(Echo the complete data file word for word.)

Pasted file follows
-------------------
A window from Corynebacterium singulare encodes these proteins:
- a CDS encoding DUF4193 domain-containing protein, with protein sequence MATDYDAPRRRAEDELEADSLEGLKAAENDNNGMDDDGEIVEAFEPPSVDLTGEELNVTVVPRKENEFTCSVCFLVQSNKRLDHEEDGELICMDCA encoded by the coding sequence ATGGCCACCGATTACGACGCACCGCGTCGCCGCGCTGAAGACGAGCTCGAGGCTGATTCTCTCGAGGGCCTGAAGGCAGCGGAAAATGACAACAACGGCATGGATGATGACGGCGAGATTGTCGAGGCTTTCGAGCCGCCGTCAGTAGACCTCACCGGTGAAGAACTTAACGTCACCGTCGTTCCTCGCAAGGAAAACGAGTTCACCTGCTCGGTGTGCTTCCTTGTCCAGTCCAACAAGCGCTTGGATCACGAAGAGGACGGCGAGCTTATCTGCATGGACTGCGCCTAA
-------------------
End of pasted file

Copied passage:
A window from Corynebacterium singulare encodes these proteins:
- a CDS encoding DUF4193 domain-containing protein, with protein sequence MATDYDAPRRRAEDELEADSLEGLKAAENDNNGMDDDGEIVEAFEPPSVDLTGEELNVTVVPRKENEFTCSVCFLVQSNKRLDHEEDGELICMDCA encoded by the coding sequence ATGGCCACCGATTACGACGCACCGCGTCGCCGCGCTGAAGACGAGCTCGAGGCTGATTCTCTCGAGGGCCTGAAGGCAGCGGAAAATGACAACAACGGCATGGATGATGACGGCGAGATTGTCGAGGCTTTCGAGCCGCCGTCAGTAGACCTCACCGGTGAAGAACTTAACGTCACCGTCGTTCCTCGCAAGGAAAACGAGTTCACCTGCTCGGTGTGCTTCCTTGTCCAGTCCAACAAGCGCTTGGATCACGAAGAGGACGGCGAGCTTATCTGCATGGACTGCGCCTAA